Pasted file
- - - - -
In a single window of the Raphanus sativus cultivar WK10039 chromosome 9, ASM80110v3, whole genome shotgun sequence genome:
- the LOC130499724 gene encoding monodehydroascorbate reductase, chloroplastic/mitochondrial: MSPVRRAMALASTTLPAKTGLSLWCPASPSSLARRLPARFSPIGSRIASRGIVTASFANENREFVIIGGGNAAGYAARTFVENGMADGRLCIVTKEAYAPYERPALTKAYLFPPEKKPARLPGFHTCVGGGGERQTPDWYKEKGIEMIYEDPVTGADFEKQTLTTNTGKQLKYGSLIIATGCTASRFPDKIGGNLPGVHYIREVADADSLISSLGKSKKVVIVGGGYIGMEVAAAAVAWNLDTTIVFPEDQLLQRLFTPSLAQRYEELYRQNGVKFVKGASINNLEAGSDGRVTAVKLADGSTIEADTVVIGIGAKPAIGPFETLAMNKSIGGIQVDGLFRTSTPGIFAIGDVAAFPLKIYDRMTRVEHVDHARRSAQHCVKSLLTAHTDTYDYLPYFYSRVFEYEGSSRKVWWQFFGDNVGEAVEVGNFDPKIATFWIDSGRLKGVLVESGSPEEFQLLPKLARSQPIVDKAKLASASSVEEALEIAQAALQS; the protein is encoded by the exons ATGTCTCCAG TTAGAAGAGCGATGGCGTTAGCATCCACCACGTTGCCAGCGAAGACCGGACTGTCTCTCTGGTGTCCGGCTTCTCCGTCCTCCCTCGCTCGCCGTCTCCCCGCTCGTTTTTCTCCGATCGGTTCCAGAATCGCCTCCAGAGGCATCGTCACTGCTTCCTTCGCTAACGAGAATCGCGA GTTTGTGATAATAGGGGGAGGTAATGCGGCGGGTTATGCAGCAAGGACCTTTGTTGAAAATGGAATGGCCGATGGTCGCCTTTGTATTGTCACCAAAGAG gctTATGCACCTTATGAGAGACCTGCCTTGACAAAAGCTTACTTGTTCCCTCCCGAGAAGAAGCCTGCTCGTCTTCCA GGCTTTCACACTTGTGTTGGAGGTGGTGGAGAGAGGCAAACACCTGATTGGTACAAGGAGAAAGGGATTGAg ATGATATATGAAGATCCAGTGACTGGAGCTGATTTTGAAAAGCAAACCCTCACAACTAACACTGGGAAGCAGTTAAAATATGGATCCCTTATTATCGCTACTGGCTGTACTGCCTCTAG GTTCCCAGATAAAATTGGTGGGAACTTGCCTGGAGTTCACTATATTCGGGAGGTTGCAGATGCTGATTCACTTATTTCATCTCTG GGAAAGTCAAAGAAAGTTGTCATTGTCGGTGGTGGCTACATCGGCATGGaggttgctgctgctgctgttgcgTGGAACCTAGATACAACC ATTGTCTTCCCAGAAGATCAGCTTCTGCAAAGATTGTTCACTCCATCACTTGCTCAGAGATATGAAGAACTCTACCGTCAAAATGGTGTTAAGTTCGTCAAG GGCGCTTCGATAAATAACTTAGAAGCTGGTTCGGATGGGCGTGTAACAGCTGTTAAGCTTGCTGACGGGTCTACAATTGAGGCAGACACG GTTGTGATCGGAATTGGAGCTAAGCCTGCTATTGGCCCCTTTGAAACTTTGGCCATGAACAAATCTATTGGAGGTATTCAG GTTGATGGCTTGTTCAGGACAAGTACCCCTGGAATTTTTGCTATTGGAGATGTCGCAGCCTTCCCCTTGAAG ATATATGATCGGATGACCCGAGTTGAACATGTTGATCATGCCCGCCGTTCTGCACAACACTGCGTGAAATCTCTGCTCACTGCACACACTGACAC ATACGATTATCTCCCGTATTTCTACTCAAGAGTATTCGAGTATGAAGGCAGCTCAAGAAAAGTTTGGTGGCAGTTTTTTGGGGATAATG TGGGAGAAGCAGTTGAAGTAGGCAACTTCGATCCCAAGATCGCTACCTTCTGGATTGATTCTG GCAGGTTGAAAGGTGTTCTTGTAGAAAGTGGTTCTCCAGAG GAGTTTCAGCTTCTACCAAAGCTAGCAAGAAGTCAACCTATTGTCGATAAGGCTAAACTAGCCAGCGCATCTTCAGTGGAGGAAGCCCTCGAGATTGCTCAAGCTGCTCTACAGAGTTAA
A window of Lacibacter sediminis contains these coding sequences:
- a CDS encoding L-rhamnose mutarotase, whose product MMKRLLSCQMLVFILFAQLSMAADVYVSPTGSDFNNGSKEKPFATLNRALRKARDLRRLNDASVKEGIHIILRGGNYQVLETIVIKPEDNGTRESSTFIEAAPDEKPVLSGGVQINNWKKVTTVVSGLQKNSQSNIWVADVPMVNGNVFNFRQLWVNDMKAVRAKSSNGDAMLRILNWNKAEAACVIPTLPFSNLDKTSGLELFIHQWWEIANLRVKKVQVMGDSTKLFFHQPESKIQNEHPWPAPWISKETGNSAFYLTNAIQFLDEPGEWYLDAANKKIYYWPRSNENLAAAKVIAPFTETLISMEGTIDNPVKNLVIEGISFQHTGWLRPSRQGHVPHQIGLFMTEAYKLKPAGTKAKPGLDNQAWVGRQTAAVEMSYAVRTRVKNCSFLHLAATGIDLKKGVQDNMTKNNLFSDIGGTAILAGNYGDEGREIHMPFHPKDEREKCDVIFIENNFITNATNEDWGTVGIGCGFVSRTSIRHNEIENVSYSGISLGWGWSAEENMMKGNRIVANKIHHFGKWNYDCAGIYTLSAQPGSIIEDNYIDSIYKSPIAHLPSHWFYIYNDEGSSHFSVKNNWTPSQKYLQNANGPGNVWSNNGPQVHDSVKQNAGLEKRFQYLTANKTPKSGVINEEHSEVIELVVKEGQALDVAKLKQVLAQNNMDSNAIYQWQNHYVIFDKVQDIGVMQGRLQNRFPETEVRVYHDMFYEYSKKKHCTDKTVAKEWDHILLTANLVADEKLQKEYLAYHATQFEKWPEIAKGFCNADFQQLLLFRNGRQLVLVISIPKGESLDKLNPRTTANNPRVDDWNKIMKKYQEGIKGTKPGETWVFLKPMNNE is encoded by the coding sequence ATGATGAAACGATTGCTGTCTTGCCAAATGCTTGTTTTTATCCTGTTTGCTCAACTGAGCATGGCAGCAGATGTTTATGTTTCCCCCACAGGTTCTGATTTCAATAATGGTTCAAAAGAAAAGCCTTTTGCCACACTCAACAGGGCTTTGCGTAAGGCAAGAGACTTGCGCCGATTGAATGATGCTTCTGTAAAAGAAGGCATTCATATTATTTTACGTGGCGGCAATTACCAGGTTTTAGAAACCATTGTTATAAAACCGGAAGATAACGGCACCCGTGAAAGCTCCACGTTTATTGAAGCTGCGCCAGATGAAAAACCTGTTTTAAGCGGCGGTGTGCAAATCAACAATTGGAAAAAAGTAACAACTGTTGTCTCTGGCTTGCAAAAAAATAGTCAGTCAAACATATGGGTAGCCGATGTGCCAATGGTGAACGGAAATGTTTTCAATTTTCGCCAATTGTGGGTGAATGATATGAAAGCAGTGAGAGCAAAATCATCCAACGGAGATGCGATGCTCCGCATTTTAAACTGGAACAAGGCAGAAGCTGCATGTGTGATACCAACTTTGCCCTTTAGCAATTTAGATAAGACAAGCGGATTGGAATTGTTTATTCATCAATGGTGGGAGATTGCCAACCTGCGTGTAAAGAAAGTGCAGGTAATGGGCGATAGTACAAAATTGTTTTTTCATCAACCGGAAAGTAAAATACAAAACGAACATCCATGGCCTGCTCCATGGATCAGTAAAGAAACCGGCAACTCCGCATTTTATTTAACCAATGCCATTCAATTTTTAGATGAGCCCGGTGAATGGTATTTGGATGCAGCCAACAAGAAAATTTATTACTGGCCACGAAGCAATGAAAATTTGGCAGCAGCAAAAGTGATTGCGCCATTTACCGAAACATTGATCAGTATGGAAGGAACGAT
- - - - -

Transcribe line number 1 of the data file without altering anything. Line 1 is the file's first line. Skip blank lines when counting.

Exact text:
In a single window of the Raphanus sativus cultivar WK10039 chromosome 9, ASM80110v3, whole genome shotgun sequence genome: